Dragan is a key prosecution witness
Prosecutors at the war crimes trial of former Yugoslav President Slobodan Milosevic have shown a secret video which captured him allegedly paying tribute to Serb paramilitaries accused of ethnic cleansing.
The 1997 footage - shot in a paramilitary camp in the Vojvodina region of northern Serbia - was played during the testimony of a former Serb commander who fought in Croatia.
Dragan Vasiljkovic - known as Captain Dragan - told the judges Serb paramilitaries did not act independently but were part of "the security services, the army or the police".
The evidence - supporting that of a key military adviser to Mr Milosevic early this month - comes as the prosecution tries to establish a line of command between the former president and atrocities committed during the Balkan wars in the 1990s.
No one could participate without being a part of the security services, the army or the police
former Serb paramilitary
Mr Milosevic has been on trial since last February for war crimes, crimes against humanity and genocide during three Balkan wars, in Bosnia, Croatia and Kosovo.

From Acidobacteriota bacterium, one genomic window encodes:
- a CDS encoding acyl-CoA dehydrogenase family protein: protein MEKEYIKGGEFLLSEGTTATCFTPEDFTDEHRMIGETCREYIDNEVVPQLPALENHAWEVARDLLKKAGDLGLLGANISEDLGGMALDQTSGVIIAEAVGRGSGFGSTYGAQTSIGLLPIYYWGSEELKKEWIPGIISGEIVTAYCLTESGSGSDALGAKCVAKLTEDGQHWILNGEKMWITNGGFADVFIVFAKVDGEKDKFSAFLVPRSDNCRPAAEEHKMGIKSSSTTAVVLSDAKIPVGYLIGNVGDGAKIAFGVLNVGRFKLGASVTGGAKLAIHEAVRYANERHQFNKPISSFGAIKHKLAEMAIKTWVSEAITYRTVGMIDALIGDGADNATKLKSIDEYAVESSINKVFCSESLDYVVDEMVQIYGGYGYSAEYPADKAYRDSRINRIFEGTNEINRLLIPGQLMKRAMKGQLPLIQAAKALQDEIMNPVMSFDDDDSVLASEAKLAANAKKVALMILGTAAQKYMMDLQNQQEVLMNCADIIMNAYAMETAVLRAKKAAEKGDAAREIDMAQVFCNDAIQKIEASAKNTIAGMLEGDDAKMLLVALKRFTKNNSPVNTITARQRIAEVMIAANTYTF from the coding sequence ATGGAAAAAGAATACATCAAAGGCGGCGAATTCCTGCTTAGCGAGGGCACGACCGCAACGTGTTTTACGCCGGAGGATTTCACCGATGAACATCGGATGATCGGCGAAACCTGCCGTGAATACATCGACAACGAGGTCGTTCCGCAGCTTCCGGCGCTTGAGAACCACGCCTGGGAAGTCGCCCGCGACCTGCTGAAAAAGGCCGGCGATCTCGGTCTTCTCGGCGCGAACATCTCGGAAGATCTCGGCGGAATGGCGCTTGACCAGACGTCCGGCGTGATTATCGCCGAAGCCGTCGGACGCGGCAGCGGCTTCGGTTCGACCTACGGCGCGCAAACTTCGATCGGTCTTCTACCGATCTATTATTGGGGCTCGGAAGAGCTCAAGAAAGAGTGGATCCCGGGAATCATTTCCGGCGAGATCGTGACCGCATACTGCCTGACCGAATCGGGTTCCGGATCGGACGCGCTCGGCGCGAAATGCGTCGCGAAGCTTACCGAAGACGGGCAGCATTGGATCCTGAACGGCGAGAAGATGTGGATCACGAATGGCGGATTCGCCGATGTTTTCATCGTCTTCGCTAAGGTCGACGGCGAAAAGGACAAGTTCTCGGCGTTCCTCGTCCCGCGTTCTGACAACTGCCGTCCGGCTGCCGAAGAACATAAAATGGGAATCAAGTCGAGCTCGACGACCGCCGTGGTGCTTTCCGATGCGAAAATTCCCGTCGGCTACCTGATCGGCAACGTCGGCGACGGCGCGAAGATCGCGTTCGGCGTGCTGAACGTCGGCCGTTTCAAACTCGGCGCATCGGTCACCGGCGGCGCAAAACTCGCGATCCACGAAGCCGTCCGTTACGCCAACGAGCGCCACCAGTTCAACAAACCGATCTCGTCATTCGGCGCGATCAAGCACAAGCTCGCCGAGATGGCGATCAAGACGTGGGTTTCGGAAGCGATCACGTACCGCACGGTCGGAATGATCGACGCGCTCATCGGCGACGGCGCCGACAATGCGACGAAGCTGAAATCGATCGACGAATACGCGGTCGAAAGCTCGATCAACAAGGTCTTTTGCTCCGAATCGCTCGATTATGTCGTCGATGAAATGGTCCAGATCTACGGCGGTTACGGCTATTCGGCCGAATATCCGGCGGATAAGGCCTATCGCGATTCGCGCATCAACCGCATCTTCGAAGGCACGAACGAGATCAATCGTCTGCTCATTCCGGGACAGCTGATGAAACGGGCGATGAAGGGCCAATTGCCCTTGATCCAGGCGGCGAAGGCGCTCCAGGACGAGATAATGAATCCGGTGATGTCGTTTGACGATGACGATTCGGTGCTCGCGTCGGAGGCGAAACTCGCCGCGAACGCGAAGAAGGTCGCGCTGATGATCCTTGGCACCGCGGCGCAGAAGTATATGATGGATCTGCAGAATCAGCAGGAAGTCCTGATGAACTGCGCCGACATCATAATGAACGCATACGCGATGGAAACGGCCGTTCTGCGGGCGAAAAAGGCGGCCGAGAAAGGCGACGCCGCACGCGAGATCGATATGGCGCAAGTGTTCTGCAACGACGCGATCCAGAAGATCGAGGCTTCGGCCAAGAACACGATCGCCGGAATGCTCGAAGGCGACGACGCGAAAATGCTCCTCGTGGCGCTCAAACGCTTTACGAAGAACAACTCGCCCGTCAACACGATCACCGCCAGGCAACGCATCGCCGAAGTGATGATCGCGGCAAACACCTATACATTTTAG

Prosecutors asked Mr Vasiljkovic to authenticate the video that showed the founder of the special operations unit of the Serbian state security services boasting about its war exploits.
In the video, Franko Simatovic - known as Frenki - recounted how the unit operated 26 training camps and an air squadron to ferry men and material into the territory. Some 5,000 men fought under its command, he said.
It also shows Serbia's former state security chief Jovica Stanisic, who is accused of overall responsibility for the paramilitary units.
Mr Stanisic - who has helped the tribunal gain documentary evidence showing that the Serbian security service was subordinated directly to Mr Milosevic - is pictured showing him a map where the units fought in both wars.
Wednesday's witness said he was in no doubt that Belgrade controlled, financed and supported Serb operations in the battle for territory in the Serb-populated region of Krajina in Croatia.
Milosevic denies command responsibility
"Throughout this theatre of operations, no one could participate without being a part of the security services, the army or the police," Mr Vasiljkovic said.
"Many good men died believing they were serving on the police force or in the army or in the state security service and today some people are trying to wash their hands of them," he said.
Mr Milosevic, who was president of Serbia at the time, maintains the conflict in Croatia was an uprising of local Serbs that had nothing to do with him.
He has yet to cross-examine Mr Vasiljkovic.